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Why Navajo Content is Hard to Find

April 22, 2011

I have had this blog for about a year and I am still slowly coming across content that has anything to do with learning the Navajo language. I started out using the simplest way to search for content: Google and other search engines. I used varying matches of keywords in the search engines to find anything and everything on the Navajo language.

It has taken sometime rummaging through different websites and broken links to get the links page that I have provided for the public. Other than providing links to the more well known sites, I wanted to find lesser known sites. These are difficult to find.

The greatest reasons for obscurity had to do with the naming of pages or content, along with spelling in Navajo.

Naming Issues
It seems as though everyone who is interested in uploading content related to Navajos label the title with Navajo, Navaho, or Dine. There is usually two of the three classification included in the content of the search results I have come across.  Having at least two classifications helps with searching, however there are some titles of pages that do not have a classification of Navajo, Navajo or Dine and instead use some Navajo sentence or phrase that no one is familiar with.

Example, there was a YouTube video title I ran into awhile back that was written completely in Navajo(glottal stops included). I had no idea what the title was saying. I was not surprised to see that this particular video had very few hits. Another example is a playlist in YouTube that is title “taa dineh nishtli”.  Labeling this playlist as such does not allow others to find it or to alert the searcher as what it is about.

So for the future, my fellow tribesmen, label and name your articles, blog, websites, and YouTube videos appropriately. You want your content to be found.

Spelling is another concern. There are a few ways to categorize something as “Navajo”. There’s the old fashion way of spelling using an “h“, Navaho. What becomes confusing is when people started using Diné. Diné is another, I guess you could say, more accurate term for our tribe. Some Navajo individuals would rather be called Diné than Navajo. This is fine, however I have found more than one form of spelling Diné. I have also seen other forms with the spelling: Dineh, Dine, Dene and Dine‘ (with the apostrophe after).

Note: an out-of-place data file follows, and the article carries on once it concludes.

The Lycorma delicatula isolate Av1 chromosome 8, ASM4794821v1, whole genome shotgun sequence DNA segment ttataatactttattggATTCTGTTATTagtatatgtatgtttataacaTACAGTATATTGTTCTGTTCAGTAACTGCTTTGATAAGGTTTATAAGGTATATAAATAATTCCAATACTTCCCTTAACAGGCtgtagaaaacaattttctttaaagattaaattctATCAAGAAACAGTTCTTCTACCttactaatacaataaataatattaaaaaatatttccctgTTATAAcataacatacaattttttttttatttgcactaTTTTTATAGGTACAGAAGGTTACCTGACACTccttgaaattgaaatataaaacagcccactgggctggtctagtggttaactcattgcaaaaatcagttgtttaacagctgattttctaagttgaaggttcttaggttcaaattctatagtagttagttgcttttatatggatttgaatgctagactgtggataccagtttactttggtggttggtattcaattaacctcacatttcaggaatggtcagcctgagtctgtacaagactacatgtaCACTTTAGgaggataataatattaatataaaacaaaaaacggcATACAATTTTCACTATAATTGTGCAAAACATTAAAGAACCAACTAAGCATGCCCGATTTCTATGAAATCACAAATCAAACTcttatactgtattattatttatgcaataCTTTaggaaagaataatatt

But can you see how confusing this can be already? There is the same problem with spelling “Hello” in Navajo. Ya’aa’teeh is acceptable, but you can also add all the accents with glottal stops and get Yá´áá´tééh.  I have also seen it as Ya´tah´hey, Yá´át´ééh or Ya-tah-hey.

The examples I have given are simple one word examples. Now think of webpages that have phrases or sentences. I have discovered differences in spelling because there is no absolute. So far with Google, and other search engines, I have been able to pull up results for both Navajo and Navaho when either is entered. But, are all relevant pages caught?

So keep in mind when naming pages, websites, videos, etc….to use an appropriate name and appropriate spelling. There are other ways to keep from labeling your content with every alternate spelling you can think of, but that will have to wait until next week.

To be continued….

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